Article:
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Token Bonding Workshop at Dappcon 18


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Slides to my token engineering workshop at Dappcon 18 Berlin on Token Bonding, token curated IP, curation markets and Ethereum crypto primitives.

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Token Bonding Workshop at Dappcon 18

  1. 1. Token Bondage 101 Exploring Continuous Token Models Paul Kohlhaas @paulkhls
  2. 2. Agenda 1. Intro & Background 2. Curation Markets & Bonding Curves 101 3. Curve types (Rule-based & Sigmoid) 4. Funding mechanisms via bonding curves 5. Token curated property & patents 6. Re-fungibles 7. Curve deep dive use case 8. Challenges 9. Discussion
  3. 3. Background o13 dabbled with Dogecoin → Memes, community economics o14 B.A. Economics & International Affairs (St.Gallen, Cape Town) o15 fell down the ETH rabbithole o16 met Simon De La Rouvière in Cape Town o16 worked on blockchain identity with UNICEF, token models, founded Linum Labs o17 joined ConsenSys to work on uPort o18 left ConsenSys to work on Molecule & curation markets 3
  4. 4. Curation Markets “... reduce information asymmetry in the market through the usage of novel, skin-in-the-game signals generated through the use of tokenized cryptoeconomic incentive games” 1. Market participants “put their money where their mouth is” 2. Stake value / attention into the markets they believe will be more valuable 3. The market’s currency is a proxy for attention 4. Early adopters are rewarded for early attention as the market value increases 4 (De La Rouviere, 2018)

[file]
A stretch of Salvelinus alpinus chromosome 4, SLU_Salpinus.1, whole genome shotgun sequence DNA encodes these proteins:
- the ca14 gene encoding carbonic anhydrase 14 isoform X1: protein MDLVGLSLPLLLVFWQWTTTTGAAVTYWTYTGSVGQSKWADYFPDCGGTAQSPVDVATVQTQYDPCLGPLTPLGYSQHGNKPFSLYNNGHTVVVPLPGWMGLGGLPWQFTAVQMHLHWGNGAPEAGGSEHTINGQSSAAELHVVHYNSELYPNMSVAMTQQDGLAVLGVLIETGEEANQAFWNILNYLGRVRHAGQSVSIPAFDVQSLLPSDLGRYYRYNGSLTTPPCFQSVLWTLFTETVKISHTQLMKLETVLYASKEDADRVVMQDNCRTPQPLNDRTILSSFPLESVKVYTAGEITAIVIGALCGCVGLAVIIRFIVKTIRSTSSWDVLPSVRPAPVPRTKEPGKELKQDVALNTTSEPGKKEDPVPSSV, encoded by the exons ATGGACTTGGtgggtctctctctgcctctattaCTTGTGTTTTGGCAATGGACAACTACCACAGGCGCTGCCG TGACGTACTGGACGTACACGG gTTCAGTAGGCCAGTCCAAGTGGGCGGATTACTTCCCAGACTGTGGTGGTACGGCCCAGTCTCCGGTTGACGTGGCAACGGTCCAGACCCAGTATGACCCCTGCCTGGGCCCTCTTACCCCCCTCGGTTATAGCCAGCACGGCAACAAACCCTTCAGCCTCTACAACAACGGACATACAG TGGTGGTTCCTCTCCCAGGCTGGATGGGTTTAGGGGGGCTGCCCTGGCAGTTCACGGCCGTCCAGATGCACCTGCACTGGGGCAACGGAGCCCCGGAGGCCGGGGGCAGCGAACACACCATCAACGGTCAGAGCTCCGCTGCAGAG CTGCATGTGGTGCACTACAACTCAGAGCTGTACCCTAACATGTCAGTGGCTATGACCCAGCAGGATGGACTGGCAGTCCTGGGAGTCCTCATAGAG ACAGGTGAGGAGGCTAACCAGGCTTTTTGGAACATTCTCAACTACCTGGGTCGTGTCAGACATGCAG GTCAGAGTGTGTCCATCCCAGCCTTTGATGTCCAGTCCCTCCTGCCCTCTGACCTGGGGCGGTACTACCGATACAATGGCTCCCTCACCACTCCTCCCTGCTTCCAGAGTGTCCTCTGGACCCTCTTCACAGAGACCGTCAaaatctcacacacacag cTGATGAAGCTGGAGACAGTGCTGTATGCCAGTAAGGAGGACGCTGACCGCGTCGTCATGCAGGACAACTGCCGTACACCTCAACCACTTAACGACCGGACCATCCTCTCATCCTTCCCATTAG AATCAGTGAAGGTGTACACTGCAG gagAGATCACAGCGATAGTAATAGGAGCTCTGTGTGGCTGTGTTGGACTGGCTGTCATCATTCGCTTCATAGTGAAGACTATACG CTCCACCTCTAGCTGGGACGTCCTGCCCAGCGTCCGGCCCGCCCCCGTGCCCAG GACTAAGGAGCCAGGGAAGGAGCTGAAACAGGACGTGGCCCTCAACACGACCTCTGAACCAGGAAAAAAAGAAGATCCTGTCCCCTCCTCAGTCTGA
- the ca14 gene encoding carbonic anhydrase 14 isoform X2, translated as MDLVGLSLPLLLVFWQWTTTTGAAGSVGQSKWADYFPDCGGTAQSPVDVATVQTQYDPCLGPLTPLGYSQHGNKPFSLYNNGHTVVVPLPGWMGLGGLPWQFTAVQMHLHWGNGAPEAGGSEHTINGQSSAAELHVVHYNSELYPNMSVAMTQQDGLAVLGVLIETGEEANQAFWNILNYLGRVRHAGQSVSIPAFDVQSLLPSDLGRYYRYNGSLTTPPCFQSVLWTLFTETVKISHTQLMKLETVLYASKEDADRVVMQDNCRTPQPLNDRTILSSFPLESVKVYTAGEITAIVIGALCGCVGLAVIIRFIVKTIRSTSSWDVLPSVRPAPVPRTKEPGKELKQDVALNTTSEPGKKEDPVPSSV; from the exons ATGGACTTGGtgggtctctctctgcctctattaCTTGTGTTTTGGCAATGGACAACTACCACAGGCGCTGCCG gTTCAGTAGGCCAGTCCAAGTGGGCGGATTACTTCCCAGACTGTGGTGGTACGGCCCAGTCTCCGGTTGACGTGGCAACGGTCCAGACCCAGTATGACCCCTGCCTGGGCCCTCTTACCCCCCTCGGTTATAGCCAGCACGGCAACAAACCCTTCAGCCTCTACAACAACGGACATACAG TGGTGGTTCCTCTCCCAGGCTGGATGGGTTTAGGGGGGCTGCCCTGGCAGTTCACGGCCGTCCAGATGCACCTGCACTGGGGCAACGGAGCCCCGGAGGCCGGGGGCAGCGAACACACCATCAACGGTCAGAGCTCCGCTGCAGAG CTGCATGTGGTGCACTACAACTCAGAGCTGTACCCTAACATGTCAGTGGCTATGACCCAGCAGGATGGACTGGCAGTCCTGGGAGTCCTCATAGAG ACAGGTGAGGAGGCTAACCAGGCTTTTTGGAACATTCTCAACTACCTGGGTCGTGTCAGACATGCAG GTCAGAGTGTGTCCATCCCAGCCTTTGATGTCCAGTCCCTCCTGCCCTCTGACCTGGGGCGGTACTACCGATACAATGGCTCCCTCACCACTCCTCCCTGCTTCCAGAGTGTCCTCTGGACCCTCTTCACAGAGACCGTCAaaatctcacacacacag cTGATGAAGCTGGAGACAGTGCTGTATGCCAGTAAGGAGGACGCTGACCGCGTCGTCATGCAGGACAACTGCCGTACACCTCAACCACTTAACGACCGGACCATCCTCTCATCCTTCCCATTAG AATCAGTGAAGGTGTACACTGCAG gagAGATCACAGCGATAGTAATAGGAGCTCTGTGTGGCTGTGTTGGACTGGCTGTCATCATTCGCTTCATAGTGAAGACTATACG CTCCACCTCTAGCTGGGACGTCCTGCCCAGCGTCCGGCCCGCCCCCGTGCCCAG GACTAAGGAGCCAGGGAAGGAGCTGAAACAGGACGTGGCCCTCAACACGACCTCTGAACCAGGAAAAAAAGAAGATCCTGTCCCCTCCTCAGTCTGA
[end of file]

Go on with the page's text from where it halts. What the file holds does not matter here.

5. 5. Curation Markets 1. Crypto economic primitive 2. Building block in token engineering alongside TCRs 3. These are experiments, not blueprints 4. Very early days 5
  6. 6. Token Bonding Contracts 1. Accepts ETH or another ERC20 token in exchange for minting new token of its denomination 2. Holds the ETH or ERC20 in reserve (the bond or collateral) 3. Users can freely exchange ETH for tokens and vice versa along the curve 4. Important: no one gets the bond ≠ ICO a. Although exceptions possible (discussed later) 6
  7. 7. Bonding Curves Price per token (y-axis) is bonded to a number of tokens in circulation (x-axis) by a predefined slope formula Quadratic curve: currentPrice = tokenSupply² 7 (De La Rouviere, 2018)
  8. 8. Best Repos 8
  9. 9. 9
  10. 10. Advantages of Bonding Curves 1. In a token bonding curve $1 is $1 2. In a free-market $1 → $25 market cap 3. Less opportunities for Pump and Dump 4. On-chain liquidity → lesser need for centralized exchanges 5. More security as the asset’s market cap is tied to its collateral 6. Less opportunity for derivatives or leverage 7. Attention proxy 10
  11. 11. Bonding Curves in Action: Ocean 11 Source: Ocean Protocol (2018)
  12. 12. Feasibility...? We’re live! 12
  13. 13. Curve Types 1. Exponential Function a. Price stays low for 80% of curve then accelarates unmanageably and unreasonable b. Growth rate leads to volatile speculative upside and downside as project becomes popular 2. Linear Function a. Magnitude change in price and tokens issued are on same level b. Early token holders are rewarded disproportionately much (e.g. 1,000,000x return) 3. Rule-Based Function 4. Sigmoid Function 13 (Wilson Lau, 2018)